Hoof Nutrition Intelligence Hoof Nutrition Intelligence is a twice-a-month web segment that is designed to add to the education of footcare professionals when it comes to effectively feeding the hoof. The goal of this web-exclusive feature is to zero in on specific areas of hoof nutrition and avoid broad-based articles that simply look at the overall equine feeding situation.

Below you will find Part 2 of the latest question and answer installment that you can share with your footcare clients.

Q: What is white line disease and what can I do about it?

By Kentucky Equine Research staff

A: Hooves bear incredible pressure, especially when asked to withstand the rigors of modern equestrian endeavors. Despite their natural strength, all hooves are susceptible to breakdown based on a combination of mechanical stressors, environment, secondary health problems and conformation.

For many horses, a weakening of hoof integrity occurs just in front of the white line in the portion of the wall known as the stratum medium. Since the band of stratum medium nearest the white line is not pigmented, this is where the separation of hoof structures causes problems.

While white line disease is a common vernacular used by professionals, it is a misnomer. The problem actually springs from the disease of the adjacent tissue, not within the white line itself. Separation at the stratum medium gives opportunistic bacteria or fungi the chance to proliferate and cause infection. Over time, the infection progresses deeper into the hoof toward, but never into or beyond, the coronary band.

No single cause has been implicated in the onset of white line disease. Mechanical stressors, including misguided farriery work or poor conformation, as well as the weight-bearing problems they bring about, could initiate wall separation. Others have suggested moisture might be a contributing factor, as excessive moisture softens hoof tissues, giving pathogens access to hoof tissue, which potentially wind up as an infection.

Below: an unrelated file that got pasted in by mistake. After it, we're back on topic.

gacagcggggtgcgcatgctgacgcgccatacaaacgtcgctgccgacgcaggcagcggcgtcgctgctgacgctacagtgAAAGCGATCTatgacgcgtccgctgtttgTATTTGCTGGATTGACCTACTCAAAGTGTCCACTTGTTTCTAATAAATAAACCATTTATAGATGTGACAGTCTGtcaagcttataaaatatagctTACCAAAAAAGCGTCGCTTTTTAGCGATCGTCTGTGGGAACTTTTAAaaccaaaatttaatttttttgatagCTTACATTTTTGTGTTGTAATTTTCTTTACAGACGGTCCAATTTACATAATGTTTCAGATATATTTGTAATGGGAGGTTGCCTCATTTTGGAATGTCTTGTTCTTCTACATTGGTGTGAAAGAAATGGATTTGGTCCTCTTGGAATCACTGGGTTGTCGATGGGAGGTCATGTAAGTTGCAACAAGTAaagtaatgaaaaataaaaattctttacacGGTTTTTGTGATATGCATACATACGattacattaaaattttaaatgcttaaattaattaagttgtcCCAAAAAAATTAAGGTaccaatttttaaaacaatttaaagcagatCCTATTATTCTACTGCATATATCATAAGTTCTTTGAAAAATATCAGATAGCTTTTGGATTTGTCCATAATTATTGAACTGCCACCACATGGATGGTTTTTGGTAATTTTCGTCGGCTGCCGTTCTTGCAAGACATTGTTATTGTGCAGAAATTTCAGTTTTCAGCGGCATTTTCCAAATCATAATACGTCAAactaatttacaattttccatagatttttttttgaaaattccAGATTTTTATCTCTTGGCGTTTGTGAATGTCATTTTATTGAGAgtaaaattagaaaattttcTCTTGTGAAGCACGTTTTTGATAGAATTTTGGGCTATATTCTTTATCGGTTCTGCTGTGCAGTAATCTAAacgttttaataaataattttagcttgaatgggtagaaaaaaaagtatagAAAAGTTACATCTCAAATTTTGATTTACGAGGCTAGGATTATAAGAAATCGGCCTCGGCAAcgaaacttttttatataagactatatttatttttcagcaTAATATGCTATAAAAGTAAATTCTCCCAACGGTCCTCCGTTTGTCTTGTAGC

On the flip side, dry hooves often develop cracks, which may allow pathogens to invade any fissure between the hoof wall and sole.

When white line disease first sets in, few changes in the hoof occur. Aside from slight crumbling near the white line, a powdery area may occasionally arise just behind the white line, pointing toward the frog. This area may stay small or may gradually widen. This slight change is often missed by horse owners, though careful farriers will notice it.

Alterations to the sole in terms of tenderness and shape may also take place. Growth of the hoof wall might slow, and disintegration of the wall could occur. When diseased wall is tapped gently with a farrier’s hammer, a hollow sound often results.

As the disease advances, the junction between the wall and the sole will widen, soften and often discharge a chalky powder. Lameness usually occurs once the disease has progressed to the point of severe damage and possible rotation of the coffin bone.

In addition to an examination by a farrier, assessment by a veterinarian, including high-quality radiographs, will help determine the extent of damage to the foot and will reveal any changes to the coffin bone. In addition to damage assessment, radiographs serve as useful guides in the trimming and shoeing of affected horses.

Treatment of white line disease usually begins with the removal of affected hoof wall followed by therapeutic shoeing. Because debridement of the hoof wall interferes with the weight-bearing capacity of the entire hoof, a shoe is typically applied for support, though the type of shoe depends on the degree of damage.

Daily cleaning of the debrided hoof should be performed and topical medications can be applied as directed. However, medications are often unnecessary after successful debridement and routine cleaning.

Since the affected hoof should remain as dry as possible, attention should be paid to stall cleanliness and turnout situations. Only turn out the horse once the dew has dried and only when the paddock or pasture is free of mud.

Since an exact cause of white line disease cannot be pinpointed, prevention revolves around scrupulous care of the hooves through daily inspection and cleaning, professional farriery and high-quality nutrition. If white line disease occurred in part because of weak hoof walls, biotin supplementation may help. High-quality hoof supplements contain biotin and an array of other hoof-building nutrients.

Kentucky Equine Research is a nutrition consulting company located in Versailles, Ky.

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Click here to read part 1 of the April 15, 2020 installment of Hoof Nutrition Intelligence: What role does zinc play in hoof quality?

Click here to read more installments of Hoof Nutrition Intelligence.